Not Quite Hollywood No shock that Quentin Tarantino is all over this history of “Ozploitation” — the sex films, road movies and demented horror films that thrived throughout the ’70s and ’80s (and paved the way for respectable fare like Picnic at Hanging Rock and Gallipoli). Luckily the director’s hyperbolic ravings are upstaged by the aging filmmakers themselves, who remain an ornery, accusatory lot, railing against the critics who despised them and, more often, each other. Though shallow — the issue of Americans like Jamie Lee Curtis being shipped into Australia, thus taking away jobs from Aussie actors, is raised then ignored – Not Quite is as trashily entertaining as its copious crazy clips, among the most unexpectedly drool-worthy being Howling 3, which relocated the franchise to the Down Under and includes such sights as a ballerina turning into a werewolf mid-pirouette. Bring a notebook and hit Netflix after. B Sat., March 28, 10pm, The Bridge and Sun., March 29, 9:30pm, Ritz 5.

Number One With a Bullet Scattershot when it would require better aim, Jim Dziura’s doc takes on violence in hip hop, covering everything from rappers who’ve been shot — including The Last Mr. Bigg, who memorably put a $100,000 diamond in his glass eye — to a Temple University Hospital Trauma Unit doctor who quotes Black Star. Director Jim Dzuria tries to deflect thoughtless blame-gaming, putting lie to the claim that gangsta rap birthed violence, when it was responding to the violence that was already there. But elsewhere he does some blaming himself, turning on the old, white guy record companies that profited off N.W.A. and etc., then on gun-loving rednecks, then whomever else. But Dzuria tries to survey the subject rather than solve it, making the subject more of a healthy debate than an easy solution. B Sun., March 29, 9:30pm, Prince Music Theater.

One Day You’ll Understand Israeli director Amos Gitai — whose 2005 film Free Zone opened with a ten-minute long take of Natalie Portman in an epic crying jag — heads to France and a kickass French cast to make one of his nakedly didactic non-dramas. Perhaps the relocation has done something to him because this one’s almost a drama. Arnaud Despelchin regular Hippolyte Girardot plays a wealthy middle aged man who discovers his ancestors may (or may not) have cooperated with the Nazis during the French Occupation. Is that the source of his wealth? Title aside, Girardot never knows and Gitai isn’t so much interested in plumming his anguish as banging out hypnotic tracking shots that try to capture the intangible. He almost succeeds, in particular because of the presence of Emmanuelle Devos, Dominique Blanc and Jeanne Moreau, who it must be said looks really, really fucking old. B- Sat., March 28, 7pm, Ritz East and Sun., March 29, 12:15pm, Ritz East.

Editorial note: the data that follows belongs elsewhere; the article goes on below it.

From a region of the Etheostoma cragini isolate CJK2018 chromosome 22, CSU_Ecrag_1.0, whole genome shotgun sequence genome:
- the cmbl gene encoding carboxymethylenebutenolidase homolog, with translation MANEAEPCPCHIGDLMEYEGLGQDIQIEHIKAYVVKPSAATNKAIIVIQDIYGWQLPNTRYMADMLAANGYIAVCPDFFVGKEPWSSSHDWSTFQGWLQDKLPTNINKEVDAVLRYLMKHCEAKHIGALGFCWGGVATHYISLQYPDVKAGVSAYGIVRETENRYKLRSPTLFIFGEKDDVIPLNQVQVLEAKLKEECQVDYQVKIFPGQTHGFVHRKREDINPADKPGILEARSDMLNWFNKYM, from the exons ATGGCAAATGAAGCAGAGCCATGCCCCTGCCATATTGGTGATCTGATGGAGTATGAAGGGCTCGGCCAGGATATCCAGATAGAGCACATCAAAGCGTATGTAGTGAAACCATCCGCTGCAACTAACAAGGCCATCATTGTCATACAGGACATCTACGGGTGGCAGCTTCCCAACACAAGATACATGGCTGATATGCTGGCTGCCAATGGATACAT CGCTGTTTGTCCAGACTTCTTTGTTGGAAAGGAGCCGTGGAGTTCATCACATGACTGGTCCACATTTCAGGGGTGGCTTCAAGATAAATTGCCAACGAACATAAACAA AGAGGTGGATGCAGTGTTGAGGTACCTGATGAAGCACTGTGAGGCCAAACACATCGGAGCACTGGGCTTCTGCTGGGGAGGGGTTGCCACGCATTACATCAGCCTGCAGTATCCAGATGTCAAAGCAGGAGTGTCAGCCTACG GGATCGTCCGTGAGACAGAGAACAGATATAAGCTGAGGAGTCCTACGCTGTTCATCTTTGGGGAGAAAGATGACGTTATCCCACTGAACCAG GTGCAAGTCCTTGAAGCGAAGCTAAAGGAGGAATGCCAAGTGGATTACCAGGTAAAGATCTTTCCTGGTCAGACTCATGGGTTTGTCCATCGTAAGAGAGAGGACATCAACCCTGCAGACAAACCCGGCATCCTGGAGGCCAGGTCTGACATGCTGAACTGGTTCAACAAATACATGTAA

Pressure Cooker A favorite, easy trend among documentarians is finding some loudmouth firecracker onto which to glom. This doc on the culinary program at Northeast Philly’s Frankford High School appears to have found its own in Wilma Stephenson, the program’s stern, gabby and ill-tempered instructor who swears that if you can pass her class you can pass life. Yikes! But not so fast: it becomes quickly apparent that Stephenson isn’t an Anna Wintour devil but in fact a good and decent and deeply caring person, who genuinely engages with her young charges and, despite possessing a short fuse, pushes them in the most constructive way possible. So hooray! But while Pressure Cooker is heartwarming, it’s almost, in a sense, too feel-good, too lacking in drama. The kids in Stephenson’s class are all overcoming one odd or another, and they all try their damndest and they all — or at least the handful the film hews close to — succeed. So that’s nice. But I’m not entirely sure why it needs to be watched. B- Sat., March 28, 6:30pm, Prince Music Theater and Sun., March 29, 4:45pm, Ritz East.